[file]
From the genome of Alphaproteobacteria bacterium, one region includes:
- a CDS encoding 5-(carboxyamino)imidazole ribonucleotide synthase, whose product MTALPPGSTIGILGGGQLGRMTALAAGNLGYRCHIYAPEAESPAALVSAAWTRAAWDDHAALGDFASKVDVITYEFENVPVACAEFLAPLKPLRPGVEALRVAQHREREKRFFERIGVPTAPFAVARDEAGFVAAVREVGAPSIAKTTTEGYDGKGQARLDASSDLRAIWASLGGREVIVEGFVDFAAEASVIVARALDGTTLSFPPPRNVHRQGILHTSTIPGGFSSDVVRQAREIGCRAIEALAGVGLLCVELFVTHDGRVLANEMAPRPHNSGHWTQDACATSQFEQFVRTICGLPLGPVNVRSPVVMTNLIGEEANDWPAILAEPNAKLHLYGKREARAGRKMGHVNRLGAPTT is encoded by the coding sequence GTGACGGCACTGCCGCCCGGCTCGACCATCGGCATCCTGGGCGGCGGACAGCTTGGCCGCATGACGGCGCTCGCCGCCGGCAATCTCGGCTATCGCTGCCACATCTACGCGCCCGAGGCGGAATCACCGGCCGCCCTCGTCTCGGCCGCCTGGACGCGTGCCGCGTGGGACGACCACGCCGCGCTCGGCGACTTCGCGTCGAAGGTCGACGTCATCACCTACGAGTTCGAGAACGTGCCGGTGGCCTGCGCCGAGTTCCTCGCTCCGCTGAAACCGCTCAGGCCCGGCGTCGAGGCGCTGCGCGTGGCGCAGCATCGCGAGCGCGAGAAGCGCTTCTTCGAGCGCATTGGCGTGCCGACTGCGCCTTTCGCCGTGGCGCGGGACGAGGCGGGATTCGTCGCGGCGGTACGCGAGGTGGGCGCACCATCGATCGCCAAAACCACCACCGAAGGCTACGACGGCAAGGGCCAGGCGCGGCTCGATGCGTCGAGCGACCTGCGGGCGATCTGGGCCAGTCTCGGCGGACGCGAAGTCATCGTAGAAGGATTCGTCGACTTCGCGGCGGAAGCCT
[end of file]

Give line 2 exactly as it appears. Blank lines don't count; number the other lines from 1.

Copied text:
- a CDS encoding 5-(carboxyamino)imidazole ribonucleotide synthase, whose product MTALPPGSTIGILGGGQLGRMTALAAGNLGYRCHIYAPEAESPAALVSAAWTRAAWDDHAALGDFASKVDVITYEFENVPVACAEFLAPLKPLRPGVEALRVAQHREREKRFFERIGVPTAPFAVARDEAGFVAAVREVGAPSIAKTTTEGYDGKGQARLDASSDLRAIWASLGGREVIVEGFVDFAAEASVIVARALDGTTLSFPPPRNVHRQGILHTSTIPGGFSSDVVRQAREIGCRAIEALAGVGLLCVELFVTHDGRVLANEMAPRPHNSGHWTQDACATSQFEQFVRTICGLPLGPVNVRSPVVMTNLIGEEANDWPAILAEPNAKLHLYGKREARAGRKMGHVNRLGAPTT is encoded by the coding sequence GTGACGGCACTGCCGCCCGGCTCGACCATCGGCATCCTGGGCGGCGGACAGCTTGGCCGCATGACGGCGCTCGCCGCCGGCAATCTCGGCTATCGCTGCCACATCTACGCGCCCGAGGCGGAATCACCGGCCGCCCTCGTCTCGGCCGCCTGGACGCGTGCCGCGTGGGACGACCACGCCGCGCTCGGCGACTTCGCGTCGAAGGTCGACGTCATCACCTACGAGTTCGAGAACGTGCCGGTGGCCTGCGCCGAGTTCCTCGCTCCGCTGAAACCGCTCAGGCCCGGCGTCGAGGCGCTGCGCGTGGCGCAGCATCGCGAGCGCGAGAAGCGCTTCTTCGAGCGCATTGGCGTGCCGACTGCGCCTTTCGCCGTGGCGCGGGACGAGGCGGGATTCGTCGCGGCGGTACGCGAGGTGGGCGCACCATCGATCGCCAAAACCACCACCGAAGGCTACGACGGCAAGGGCCAGGCGCGGCTCGATGCGTCGAGCGACCTGCGGGCGATCTGGGCCAGTCTCGGCGGACGCGAAGTCATCGTAGAAGGATTCGTCGACTTCGCGGCGGAAGCCT